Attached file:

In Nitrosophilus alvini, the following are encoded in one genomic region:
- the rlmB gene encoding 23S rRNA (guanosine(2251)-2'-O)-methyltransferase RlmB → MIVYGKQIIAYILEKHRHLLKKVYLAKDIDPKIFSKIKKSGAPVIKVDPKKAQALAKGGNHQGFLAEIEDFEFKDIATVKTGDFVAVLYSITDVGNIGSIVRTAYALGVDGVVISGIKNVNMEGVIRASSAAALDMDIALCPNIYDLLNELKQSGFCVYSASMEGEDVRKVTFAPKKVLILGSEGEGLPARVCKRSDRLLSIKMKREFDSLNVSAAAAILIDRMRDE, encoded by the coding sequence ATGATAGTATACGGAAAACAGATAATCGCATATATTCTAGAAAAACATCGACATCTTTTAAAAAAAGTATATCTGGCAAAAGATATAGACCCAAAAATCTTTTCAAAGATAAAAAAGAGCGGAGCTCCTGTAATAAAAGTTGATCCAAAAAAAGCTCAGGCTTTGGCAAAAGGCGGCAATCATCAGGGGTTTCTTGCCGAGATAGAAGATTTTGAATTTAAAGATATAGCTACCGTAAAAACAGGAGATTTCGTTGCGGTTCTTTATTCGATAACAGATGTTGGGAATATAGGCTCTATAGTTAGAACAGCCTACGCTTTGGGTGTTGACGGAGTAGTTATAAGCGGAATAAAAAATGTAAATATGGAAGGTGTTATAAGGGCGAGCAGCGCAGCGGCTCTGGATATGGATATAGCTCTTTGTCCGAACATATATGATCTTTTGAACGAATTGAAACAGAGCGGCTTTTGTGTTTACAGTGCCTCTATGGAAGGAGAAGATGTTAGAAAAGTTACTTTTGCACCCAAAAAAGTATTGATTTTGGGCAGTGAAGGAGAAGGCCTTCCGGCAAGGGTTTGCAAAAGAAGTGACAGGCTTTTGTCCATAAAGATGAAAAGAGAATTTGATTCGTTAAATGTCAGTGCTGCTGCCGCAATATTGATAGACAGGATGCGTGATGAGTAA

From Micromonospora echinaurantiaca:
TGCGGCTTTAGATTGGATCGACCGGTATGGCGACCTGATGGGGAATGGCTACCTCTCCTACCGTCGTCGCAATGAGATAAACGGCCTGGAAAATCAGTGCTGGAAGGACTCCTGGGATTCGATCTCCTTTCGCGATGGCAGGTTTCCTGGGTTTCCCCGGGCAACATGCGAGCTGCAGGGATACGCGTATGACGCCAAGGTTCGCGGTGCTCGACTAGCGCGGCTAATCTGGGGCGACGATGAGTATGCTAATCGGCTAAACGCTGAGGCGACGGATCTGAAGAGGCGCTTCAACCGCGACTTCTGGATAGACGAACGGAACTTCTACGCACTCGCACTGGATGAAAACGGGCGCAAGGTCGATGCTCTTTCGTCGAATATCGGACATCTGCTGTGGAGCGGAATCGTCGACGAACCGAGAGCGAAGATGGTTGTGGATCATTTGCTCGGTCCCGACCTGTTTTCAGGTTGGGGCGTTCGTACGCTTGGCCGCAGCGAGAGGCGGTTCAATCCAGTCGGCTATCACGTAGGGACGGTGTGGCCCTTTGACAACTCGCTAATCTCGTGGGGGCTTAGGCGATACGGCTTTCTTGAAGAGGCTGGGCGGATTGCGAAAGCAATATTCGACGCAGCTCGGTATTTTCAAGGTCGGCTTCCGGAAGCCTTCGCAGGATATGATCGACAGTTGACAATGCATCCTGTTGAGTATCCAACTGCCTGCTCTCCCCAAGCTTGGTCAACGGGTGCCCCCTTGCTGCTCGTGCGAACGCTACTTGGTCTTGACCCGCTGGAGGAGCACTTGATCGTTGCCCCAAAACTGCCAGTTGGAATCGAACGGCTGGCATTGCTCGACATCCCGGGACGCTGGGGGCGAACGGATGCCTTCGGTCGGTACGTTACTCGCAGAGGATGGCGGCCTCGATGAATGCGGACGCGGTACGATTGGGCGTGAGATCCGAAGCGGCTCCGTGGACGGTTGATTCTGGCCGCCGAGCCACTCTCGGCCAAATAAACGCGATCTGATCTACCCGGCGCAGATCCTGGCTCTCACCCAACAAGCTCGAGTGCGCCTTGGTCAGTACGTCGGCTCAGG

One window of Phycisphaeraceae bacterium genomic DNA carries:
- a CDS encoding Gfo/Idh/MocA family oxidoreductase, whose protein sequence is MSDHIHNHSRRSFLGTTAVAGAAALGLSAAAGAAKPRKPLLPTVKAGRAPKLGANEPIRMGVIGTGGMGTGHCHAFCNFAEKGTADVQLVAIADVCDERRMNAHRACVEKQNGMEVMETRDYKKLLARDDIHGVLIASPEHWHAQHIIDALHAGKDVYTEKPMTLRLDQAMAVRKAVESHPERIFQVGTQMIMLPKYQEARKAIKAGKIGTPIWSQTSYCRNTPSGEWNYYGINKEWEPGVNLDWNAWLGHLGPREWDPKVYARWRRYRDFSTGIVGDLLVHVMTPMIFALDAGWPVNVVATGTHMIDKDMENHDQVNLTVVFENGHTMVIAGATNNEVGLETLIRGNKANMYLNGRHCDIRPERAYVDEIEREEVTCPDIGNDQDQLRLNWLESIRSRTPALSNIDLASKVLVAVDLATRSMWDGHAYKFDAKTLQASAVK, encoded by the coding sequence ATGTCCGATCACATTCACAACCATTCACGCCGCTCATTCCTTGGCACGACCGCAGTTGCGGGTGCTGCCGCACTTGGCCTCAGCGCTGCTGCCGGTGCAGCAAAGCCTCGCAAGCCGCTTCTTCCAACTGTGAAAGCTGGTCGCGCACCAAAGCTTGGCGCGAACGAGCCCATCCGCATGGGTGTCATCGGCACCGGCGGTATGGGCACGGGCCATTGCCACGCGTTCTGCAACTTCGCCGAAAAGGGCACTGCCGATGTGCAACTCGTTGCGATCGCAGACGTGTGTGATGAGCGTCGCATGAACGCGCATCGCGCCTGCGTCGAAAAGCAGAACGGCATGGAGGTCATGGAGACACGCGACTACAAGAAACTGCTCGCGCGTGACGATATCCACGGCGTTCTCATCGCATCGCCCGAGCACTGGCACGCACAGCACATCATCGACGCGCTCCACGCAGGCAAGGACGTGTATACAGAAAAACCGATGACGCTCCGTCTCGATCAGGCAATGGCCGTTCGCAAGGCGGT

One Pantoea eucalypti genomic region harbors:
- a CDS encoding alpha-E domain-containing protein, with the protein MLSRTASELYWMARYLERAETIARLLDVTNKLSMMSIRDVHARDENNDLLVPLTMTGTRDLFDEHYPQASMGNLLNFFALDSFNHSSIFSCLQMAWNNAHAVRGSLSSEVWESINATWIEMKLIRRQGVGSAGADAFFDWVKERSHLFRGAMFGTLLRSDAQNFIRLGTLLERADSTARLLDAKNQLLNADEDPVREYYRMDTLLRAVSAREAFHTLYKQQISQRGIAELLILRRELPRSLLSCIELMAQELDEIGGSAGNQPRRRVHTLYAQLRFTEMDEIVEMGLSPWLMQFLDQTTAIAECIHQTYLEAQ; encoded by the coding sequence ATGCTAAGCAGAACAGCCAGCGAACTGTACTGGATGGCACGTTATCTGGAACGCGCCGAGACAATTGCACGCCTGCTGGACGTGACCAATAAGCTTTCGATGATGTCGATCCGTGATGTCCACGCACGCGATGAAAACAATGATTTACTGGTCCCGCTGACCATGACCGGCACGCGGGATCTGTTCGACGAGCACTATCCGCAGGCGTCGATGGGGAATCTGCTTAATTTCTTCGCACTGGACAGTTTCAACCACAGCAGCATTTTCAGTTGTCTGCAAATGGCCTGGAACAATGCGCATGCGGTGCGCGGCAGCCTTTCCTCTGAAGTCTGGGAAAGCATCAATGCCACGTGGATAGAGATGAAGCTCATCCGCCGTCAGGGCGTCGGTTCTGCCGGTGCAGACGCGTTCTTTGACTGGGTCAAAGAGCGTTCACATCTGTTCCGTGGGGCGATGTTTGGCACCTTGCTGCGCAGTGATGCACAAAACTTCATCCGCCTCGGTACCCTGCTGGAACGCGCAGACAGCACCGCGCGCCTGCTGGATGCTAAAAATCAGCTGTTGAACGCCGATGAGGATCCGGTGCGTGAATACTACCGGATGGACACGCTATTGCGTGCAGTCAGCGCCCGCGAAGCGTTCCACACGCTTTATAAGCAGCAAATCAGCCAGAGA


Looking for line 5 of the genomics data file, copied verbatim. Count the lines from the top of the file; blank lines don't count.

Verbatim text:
One window of Phycisphaeraceae bacterium genomic DNA carries: